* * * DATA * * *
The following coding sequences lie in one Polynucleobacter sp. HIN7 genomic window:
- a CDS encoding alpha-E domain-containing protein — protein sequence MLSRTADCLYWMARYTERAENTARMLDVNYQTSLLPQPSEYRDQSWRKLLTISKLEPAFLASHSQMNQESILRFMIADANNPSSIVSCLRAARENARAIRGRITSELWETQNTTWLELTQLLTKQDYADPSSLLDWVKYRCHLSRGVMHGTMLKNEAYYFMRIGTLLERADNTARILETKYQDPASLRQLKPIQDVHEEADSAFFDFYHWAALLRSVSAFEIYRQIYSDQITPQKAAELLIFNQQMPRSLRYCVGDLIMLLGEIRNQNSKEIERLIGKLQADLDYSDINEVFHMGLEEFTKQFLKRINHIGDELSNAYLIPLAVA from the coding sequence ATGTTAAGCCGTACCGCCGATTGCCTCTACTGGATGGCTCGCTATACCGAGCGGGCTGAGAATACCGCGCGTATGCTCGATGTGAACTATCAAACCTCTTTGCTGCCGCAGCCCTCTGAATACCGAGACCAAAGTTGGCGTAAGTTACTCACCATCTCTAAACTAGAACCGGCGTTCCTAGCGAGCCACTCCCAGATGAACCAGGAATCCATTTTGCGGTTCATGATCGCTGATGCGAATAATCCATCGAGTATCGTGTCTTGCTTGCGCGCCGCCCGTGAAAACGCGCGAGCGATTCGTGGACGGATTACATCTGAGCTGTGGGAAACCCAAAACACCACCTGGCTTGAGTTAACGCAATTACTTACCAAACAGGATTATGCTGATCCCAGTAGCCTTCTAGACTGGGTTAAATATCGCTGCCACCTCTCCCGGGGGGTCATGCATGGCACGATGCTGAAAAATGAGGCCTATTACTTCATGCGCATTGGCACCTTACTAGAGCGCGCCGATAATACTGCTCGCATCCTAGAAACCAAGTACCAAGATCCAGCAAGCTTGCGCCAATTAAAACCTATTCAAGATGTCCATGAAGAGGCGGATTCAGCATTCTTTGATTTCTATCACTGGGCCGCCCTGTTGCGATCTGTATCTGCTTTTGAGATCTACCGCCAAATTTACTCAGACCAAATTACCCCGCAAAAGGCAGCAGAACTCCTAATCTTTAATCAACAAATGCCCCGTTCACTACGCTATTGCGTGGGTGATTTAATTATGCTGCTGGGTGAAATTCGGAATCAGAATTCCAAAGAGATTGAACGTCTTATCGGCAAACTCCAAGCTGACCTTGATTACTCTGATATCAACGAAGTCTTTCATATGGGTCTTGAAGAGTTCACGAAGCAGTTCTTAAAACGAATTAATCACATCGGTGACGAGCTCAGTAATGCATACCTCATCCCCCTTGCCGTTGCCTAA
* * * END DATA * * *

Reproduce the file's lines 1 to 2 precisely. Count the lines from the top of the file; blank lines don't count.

The following coding sequences lie in one Polynucleobacter sp. HIN7 genomic window:
- a CDS encoding alpha-E domain-containing protein — protein sequence MLSRTADCLYWMARYTERAENTARMLDVNYQTSLLPQPSEYRDQSWRKLLTISKLEPAFLASHSQMNQESILRFMIADANNPSSIVSCLRAARENARAIRGRITSELWETQNTTWLELTQLLTKQDYADPSSLLDWVKYRCHLSRGVMHGTMLKNEAYYFMRIGTLLERADNTARILETKYQDPASLRQLKPIQDVHEEADSAFFDFYHWAALLRSVSAFEIYRQIYSDQITPQKAAELLIFNQQMPRSLRYCVGDLIMLLGEIRNQNSKEIERLIGKLQADLDYSDINEVFHMGLEEFTKQFLKRINHIGDELSNAYLIPLAVA from the coding sequence ATGTTAAGCCGTACCGCCGATTGCCTCTACTGGATGGCTCGCTATACCGAGCGGGCTGAGAATACCGCGCGTATGCTCGATGTGAACTATCAAACCTCTTTGCTGCCGCAGCCCTCTGAATACCGAGACCAAAGTTGGCGTAAGTTACTCACCATCTCTAAACTAGAACCGGCGTTCCTAGCGAGCCACTCCCAGATGAACCAGGAATCCATTTTGCGGTTCATGATCGCTGATGCGAATAATCCATCGAGTATCGTGTCTTGCTTGCGCGCCGCCCGTGAAAACGCGCGAGCGATTCGTGGACGGATTACATCTGAGCTGTGGGAAACCCAAAACACCACCTGGCTTGAGTTAACGCAATTACTTACCAAACAGGATTATGCTGATCCCAGTAGCCTTCTAGACTGGGTTAAATATCGCTGCCACCTCTCCCGGGGGGTCATGCATGGCACGATGCTGAAAAATGAGGCCTATTACTTCATGCGCATTGGCACCTTACTAGAGCGCGCCGATAATACTGCTCGCATCCTAGAAACCAAGTACCAAGATCCAGCAAGCTTGCGCCAATTAAAACCTATTCAAGATGTCCATGAAGAGGCGGATTCAGCATTCTTTGATTTCTATCACTGGGCCGCCCTGTTGCGATCTGTATCTGCTTTTGAGATCTACCGCCAAATTTACTCAGACCAAATTACCCCGCAAAAGGCAGCAGAACTCCTAATCTTTAATCAACAAATGCCCCGTTCACTACGCTATTGCGTGGGTGATTTAATTATGCTGCTGGGTGAAATTCGGAATCAGAATTCCAAAGAGATTGAACGTCTTATCGGCAAACTCCAAGCTGACCTTGATTACTCTGATATCAACGAAGTCTTTCATATGGGTCTTGAAGAGTTCACGAAGCAGTTCTTAAAACGAATTAATCACATCGGTGACGAGCTCAGTAATGCATACCTCATCCCCCTTGCCGTTGCCTAA